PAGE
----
Thursday, May 29, 2008

An Off-Broadway Show: A Place to Live.

April 7th : Ms. Jia, the housing assistant at IUP, sent a short email with a long attachment. With Tsinghua University Foreign Student Affairs Office’s lack of immediate response on the availability of dorms for IUP students, Ms. Jia urged all students to find off-campus housing as soon as possible. The attachment, The Renter’s Handbook, reads like Moses’ commandments - “When negotiating with the landlord, thou shall demand accompaniment to the police office to file for the residency permit” - “Thou shall demand the landlord to operate all appliances to ensure proper usage.” While I was still at school, I didn’t have time to find an apartment, so as soon as I got home I went through one housing site after another, my Chinese electronic dictionary in one hand, the mouse in the other, searching for an affordable place. The Olympics hype cranked up rent rates up to twice the usual rates at most places.

I found an apartment in the Huaqing Jiayuan complex, not ten minutes from my university campus. Fully furnished, safe, close to the market and school - for twice the price of the university dorm (6500RMB per month). Considering that it was the lowest price tag I had found within such close proximity to my Chinese program, I sent an email to the landlord, agreeing that I will live in her apartment for a year and requesting wire transfer information as well as the lease agreement, on which I would send her a scanned copy of my signature. I informed the Light Fellowship Director and asked for a increase on my summer housing budget.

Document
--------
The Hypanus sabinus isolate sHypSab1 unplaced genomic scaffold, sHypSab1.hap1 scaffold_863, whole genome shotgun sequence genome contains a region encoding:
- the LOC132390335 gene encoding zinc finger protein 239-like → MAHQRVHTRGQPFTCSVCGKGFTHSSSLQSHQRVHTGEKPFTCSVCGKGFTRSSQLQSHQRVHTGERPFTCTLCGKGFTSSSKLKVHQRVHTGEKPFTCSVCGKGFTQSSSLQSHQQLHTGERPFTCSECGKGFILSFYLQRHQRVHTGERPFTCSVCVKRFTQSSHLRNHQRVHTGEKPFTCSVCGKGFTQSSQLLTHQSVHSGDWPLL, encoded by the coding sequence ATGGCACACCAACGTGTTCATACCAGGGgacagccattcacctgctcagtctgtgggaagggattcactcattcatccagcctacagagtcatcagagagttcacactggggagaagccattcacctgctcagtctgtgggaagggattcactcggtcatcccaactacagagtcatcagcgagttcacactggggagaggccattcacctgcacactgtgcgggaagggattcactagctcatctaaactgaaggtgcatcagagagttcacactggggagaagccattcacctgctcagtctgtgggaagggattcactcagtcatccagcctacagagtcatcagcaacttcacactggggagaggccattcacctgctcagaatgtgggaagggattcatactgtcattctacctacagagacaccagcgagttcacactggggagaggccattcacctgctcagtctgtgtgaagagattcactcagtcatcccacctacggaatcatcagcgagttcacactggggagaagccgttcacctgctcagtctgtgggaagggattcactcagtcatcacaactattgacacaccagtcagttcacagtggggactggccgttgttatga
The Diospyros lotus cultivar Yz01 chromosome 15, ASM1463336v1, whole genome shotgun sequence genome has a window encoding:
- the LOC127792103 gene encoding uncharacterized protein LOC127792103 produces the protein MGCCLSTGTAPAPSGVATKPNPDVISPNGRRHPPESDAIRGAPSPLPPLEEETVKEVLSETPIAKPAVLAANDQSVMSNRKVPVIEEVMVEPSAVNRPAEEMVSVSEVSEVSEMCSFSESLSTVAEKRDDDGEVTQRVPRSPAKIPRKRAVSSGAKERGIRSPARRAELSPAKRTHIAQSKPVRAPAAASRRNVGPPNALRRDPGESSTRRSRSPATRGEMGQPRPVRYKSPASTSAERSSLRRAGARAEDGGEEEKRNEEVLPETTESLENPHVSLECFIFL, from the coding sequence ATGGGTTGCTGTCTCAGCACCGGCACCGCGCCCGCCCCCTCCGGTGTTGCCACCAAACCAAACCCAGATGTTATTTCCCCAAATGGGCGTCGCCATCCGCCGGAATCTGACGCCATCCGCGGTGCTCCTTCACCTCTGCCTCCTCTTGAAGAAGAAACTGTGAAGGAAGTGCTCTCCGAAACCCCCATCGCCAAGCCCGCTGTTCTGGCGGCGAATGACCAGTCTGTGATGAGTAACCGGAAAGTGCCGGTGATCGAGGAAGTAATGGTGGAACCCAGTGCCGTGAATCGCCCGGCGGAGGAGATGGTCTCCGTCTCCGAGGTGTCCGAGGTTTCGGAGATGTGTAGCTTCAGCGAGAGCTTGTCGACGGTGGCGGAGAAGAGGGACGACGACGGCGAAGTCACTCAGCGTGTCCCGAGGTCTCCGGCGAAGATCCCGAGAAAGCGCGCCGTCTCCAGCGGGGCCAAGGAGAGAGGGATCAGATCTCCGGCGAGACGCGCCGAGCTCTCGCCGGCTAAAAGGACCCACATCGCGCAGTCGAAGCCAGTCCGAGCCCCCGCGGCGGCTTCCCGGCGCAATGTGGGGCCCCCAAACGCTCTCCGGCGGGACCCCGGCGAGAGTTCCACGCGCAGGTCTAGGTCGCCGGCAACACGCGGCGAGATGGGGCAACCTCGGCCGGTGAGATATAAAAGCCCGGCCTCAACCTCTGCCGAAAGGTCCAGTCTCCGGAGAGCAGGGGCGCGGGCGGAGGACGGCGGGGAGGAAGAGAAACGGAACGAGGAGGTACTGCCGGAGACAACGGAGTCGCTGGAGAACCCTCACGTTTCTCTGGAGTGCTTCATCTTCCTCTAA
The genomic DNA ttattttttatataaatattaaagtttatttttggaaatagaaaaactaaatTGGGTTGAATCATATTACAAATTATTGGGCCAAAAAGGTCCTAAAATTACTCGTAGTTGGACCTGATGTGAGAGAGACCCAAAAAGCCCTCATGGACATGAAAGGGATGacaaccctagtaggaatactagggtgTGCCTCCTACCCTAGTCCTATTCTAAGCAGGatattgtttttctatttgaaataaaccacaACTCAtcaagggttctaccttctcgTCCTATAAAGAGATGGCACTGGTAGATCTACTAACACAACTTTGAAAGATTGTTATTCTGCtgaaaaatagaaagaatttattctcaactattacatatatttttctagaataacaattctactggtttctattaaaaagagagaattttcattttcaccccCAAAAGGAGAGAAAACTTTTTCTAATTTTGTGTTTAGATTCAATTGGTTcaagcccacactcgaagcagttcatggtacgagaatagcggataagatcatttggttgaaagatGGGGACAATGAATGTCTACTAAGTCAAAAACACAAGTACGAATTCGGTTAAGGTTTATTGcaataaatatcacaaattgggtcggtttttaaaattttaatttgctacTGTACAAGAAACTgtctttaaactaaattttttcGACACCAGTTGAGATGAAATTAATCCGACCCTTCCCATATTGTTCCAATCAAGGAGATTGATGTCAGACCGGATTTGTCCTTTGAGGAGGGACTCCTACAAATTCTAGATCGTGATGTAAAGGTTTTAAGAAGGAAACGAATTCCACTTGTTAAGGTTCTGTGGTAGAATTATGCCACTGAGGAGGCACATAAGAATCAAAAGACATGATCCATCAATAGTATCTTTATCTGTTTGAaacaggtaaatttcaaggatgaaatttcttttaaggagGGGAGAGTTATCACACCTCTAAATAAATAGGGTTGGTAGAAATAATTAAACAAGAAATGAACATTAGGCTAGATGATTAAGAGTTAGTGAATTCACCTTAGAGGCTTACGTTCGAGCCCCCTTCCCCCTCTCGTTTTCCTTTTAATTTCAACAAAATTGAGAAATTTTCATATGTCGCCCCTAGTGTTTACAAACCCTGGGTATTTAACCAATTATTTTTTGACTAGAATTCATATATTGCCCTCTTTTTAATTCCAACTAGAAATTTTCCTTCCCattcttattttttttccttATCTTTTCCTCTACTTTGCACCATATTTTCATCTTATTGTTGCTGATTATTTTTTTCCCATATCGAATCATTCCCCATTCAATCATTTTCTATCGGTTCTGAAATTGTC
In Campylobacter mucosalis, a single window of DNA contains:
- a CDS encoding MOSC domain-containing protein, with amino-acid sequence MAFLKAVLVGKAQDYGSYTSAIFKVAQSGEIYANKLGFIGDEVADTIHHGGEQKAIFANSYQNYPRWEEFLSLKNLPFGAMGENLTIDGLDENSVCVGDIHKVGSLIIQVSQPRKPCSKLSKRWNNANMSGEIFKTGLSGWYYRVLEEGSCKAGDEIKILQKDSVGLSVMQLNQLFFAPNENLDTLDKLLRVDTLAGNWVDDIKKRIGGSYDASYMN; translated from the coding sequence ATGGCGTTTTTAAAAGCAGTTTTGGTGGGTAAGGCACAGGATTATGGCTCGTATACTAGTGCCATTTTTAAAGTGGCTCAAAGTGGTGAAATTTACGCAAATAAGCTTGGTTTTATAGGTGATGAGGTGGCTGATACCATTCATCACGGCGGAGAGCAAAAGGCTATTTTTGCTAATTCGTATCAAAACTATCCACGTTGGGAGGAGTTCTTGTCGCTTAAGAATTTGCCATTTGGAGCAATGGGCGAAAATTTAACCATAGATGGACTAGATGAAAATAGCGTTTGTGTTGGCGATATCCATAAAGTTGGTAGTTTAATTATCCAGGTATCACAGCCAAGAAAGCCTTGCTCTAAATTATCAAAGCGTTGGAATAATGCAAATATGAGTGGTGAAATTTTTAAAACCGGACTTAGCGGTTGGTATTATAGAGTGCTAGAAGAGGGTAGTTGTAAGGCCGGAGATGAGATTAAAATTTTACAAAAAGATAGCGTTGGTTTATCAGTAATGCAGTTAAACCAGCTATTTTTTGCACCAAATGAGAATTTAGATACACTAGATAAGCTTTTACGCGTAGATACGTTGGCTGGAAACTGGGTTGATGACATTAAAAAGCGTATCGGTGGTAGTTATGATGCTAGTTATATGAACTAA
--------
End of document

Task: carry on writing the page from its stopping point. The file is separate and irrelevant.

May 20th: Ms. Jia sends another email: “DORMITORIES AVAILABLE! Reserve quickly!”

Frustration.

The next few emails I exchanged with the landlord to cancel the lease, at least the ones she sent me, weren’t pretty. A Chinese neighbor told me that the first affirmative email I sent was as good as the lease agreement or any red Chinese print seal. I was lucky, the neighbor said, to not have been demanded some fee for canceling everything that I had negotiated.

As much as I enjoyed exchanging letters with the landlord in Chinese, the days of this pleasant-culturally-ignorant-and-naïve-American-student-studying-Chinese personality ended. I feel as though the landlord let me go not just out of her kindness but because I didn’t know the subtle formalities in Chinese business.
Chinese business lesson #1: Know the customs.

On a brighter note, my visa just came today. The visa company even gave me a plastic cover for my passport.


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1 Comment:

Lucky said...

Do you call this entry an Off Broadway show because you received a good deal in a cheap and impromptu way?

(And regarding the more recent entry...you have a lot of time to indulge in Chinese conspiracies considering you're studying for MCAT's ;)

Hope you're doing swell.

- Lucky

P.S. I have our skit video posted on facebook. I could share it with you sometime, but not today. For today it's my facebook free day.

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